UDAY´S FAVORITE YANK (NEW YORK POST) By NILES LATHEM WASHINGTON 02/01/05)
NEW YORK POST
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February 1, 2005 -- WASHINGTON ó An Iraqi-American businessman under
investigation in the U.N. oil-for-food scandal was placed on an honor
roll of former regime thugs by Saddam Hussein´s demonic son Uday just
months before the war, The Post has learned.
Detroit-area real-estate developer Shakir al-Khafaji, who received
millions of dollars worth of vouchers to buy discount Iraqi crude in
the U.N. oil-for-food program, appeared on an "Honor List" of Iraqis
considered most valuable to Saddam that was published by the Uday
Hussein´s newspaper, Babil, in November 2002.
The article, which names Khafaji as a "political activist for the
regime," has deepened suspicions among federal prosecutors and
congressional investigators that he was a second secret agent
operating inside the United States to weaken U.N. sanctions and
undermine U.S. foreign policy.
Sources told The Post that interest in Khafaji has intensified in
recent days in the wake of the guilty plea of Virginia-based oil
trader Samir Vincent. Vincent admitted in federal court two weeks ago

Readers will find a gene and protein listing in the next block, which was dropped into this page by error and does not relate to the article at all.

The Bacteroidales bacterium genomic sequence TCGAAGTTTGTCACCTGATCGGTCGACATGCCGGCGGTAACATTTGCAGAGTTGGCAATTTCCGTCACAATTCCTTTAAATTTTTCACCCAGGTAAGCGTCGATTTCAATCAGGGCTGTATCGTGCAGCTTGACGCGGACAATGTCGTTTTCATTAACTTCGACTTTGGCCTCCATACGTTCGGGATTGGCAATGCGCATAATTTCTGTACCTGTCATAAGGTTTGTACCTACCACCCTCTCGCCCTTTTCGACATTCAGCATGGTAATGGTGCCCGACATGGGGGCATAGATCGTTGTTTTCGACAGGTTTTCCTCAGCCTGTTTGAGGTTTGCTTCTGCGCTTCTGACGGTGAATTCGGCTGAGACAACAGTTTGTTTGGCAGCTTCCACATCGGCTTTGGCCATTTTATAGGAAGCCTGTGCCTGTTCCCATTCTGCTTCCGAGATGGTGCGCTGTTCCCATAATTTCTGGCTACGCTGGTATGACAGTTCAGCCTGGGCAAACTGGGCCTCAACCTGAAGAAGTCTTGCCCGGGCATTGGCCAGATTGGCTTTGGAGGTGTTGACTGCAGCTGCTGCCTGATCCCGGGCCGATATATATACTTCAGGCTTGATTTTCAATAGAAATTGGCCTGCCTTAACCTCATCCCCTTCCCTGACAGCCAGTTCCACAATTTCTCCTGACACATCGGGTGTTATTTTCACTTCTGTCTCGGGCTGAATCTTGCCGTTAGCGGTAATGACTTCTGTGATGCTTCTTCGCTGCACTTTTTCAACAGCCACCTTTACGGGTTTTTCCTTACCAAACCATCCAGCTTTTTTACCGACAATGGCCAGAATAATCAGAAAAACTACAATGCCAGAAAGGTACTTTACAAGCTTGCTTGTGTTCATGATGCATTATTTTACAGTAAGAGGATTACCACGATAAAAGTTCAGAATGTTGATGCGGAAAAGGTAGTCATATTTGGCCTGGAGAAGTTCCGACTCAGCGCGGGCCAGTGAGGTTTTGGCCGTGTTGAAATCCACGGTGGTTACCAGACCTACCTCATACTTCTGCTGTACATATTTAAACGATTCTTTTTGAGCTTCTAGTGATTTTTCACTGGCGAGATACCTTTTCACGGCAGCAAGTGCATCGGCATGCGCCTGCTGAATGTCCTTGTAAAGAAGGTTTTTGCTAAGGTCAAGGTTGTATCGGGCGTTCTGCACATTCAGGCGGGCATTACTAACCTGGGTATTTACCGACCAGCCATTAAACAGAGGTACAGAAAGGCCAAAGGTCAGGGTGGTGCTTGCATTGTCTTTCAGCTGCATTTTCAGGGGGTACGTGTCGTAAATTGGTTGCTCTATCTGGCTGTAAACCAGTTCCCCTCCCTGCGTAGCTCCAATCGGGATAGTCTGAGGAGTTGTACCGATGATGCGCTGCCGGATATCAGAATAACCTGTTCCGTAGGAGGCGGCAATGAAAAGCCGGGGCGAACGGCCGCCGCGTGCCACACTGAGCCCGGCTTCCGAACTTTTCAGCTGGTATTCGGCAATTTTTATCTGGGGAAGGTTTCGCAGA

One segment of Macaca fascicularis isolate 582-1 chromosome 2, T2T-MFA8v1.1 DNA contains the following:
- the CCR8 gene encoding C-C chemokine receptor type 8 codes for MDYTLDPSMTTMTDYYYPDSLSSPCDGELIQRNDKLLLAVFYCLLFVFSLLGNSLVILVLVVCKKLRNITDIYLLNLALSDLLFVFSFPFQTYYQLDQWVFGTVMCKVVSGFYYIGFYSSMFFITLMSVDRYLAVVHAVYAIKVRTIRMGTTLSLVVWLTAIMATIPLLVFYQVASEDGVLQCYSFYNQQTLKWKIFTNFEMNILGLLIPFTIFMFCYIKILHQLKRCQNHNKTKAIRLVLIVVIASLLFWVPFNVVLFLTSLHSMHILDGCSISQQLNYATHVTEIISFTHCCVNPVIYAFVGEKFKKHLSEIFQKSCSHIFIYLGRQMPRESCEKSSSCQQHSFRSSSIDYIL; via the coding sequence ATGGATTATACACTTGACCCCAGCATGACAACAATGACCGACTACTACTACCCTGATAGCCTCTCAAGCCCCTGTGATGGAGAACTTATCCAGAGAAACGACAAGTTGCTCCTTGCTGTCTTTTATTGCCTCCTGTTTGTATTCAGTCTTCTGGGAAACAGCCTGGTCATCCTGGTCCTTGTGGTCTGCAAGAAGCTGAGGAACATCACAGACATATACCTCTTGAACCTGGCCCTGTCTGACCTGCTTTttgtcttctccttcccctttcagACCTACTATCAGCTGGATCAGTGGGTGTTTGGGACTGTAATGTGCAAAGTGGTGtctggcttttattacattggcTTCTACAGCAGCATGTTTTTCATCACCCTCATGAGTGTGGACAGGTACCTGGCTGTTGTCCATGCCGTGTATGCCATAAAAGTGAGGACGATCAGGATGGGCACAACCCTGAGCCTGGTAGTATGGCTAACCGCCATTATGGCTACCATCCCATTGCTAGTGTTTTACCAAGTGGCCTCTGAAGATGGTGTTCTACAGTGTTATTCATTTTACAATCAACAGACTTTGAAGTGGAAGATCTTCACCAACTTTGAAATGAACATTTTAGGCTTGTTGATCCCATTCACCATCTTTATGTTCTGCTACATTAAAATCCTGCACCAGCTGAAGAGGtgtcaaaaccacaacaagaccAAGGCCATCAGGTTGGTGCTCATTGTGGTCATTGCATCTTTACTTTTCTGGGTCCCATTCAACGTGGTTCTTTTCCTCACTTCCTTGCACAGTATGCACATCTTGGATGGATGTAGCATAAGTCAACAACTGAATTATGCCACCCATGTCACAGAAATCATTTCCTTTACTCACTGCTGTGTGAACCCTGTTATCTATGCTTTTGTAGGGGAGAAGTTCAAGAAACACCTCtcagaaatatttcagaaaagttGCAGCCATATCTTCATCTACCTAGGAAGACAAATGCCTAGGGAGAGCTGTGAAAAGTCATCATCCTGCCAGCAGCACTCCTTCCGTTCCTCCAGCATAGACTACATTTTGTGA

that he lobbied influential American bigwigs, including former GOP
vice-presidential nominee Jack Kemp and former President Jimmy
Carter, in return for almost $5 million in cash payments and
lucrative oil deals from Saddam.
Khafaji, a father of three who develops strip malls in suburban
Detroit and has murky business ties in South Africa, is the subject
of a Justice Department criminal probe, and at least one
congressional committee investigating the oil-for-food scandal wants
to call him to testify, investigators told The Post.
Khafaji, 50, who has lived in West Bloomfield since 1975, did not
return phone calls seeking comment. His sister Intissar has said in
statements that her brother is a humanitarian who is being smeared as
part of a campaign to discredit opponents of the war and sanctions.
Khafaji´s presence on Uday´s honor roll indicates that the regime
considered him a valuable asset, as the article called it a "list of
great men," that was being published "for the sons of our great
people to see."
But there was a bizarre twist. Because the front-page list also
contained names of Iraqi intelligence agents abroad and a mysterious
agent based in Pakistan who was identified as a liaison to terror
master Osama bin Laden, Saddam ordered hundreds of security agents to
shut down his son´s newspaper and confiscate copies, according to
reports at the time.
Troops killed Uday and his brother, Qusay, in 2003. (Copyright 2005
NYP Holdings, Inc. 02/01/05)
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